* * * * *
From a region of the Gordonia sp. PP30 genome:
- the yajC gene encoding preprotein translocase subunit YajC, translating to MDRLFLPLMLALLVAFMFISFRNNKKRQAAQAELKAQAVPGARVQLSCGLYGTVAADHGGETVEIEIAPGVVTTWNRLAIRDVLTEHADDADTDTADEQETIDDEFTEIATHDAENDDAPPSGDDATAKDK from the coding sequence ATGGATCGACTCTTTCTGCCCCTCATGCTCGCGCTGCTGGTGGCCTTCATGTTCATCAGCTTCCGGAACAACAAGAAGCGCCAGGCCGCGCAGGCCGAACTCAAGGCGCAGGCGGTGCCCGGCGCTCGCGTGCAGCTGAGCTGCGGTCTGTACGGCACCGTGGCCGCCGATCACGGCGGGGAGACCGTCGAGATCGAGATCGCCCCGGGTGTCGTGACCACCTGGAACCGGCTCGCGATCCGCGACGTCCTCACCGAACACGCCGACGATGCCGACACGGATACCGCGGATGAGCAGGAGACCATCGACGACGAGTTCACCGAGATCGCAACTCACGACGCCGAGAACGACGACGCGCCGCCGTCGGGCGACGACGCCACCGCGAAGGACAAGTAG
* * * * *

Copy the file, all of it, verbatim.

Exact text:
From a region of the Gordonia sp. PP30 genome:
- the yajC gene encoding preprotein translocase subunit YajC, translating to MDRLFLPLMLALLVAFMFISFRNNKKRQAAQAELKAQAVPGARVQLSCGLYGTVAADHGGETVEIEIAPGVVTTWNRLAIRDVLTEHADDADTDTADEQETIDDEFTEIATHDAENDDAPPSGDDATAKDK from the coding sequence ATGGATCGACTCTTTCTGCCCCTCATGCTCGCGCTGCTGGTGGCCTTCATGTTCATCAGCTTCCGGAACAACAAGAAGCGCCAGGCCGCGCAGGCCGAACTCAAGGCGCAGGCGGTGCCCGGCGCTCGCGTGCAGCTGAGCTGCGGTCTGTACGGCACCGTGGCCGCCGATCACGGCGGGGAGACCGTCGAGATCGAGATCGCCCCGGGTGTCGTGACCACCTGGAACCGGCTCGCGATCCGCGACGTCCTCACCGAACACGCCGACGATGCCGACACGGATACCGCGGATGAGCAGGAGACCATCGACGACGAGTTCACCGAGATCGCAACTCACGACGCCGAGAACGACGACGCGCCGCCGTCGGGCGACGACGCCACCGCGAAGGACAAGTAG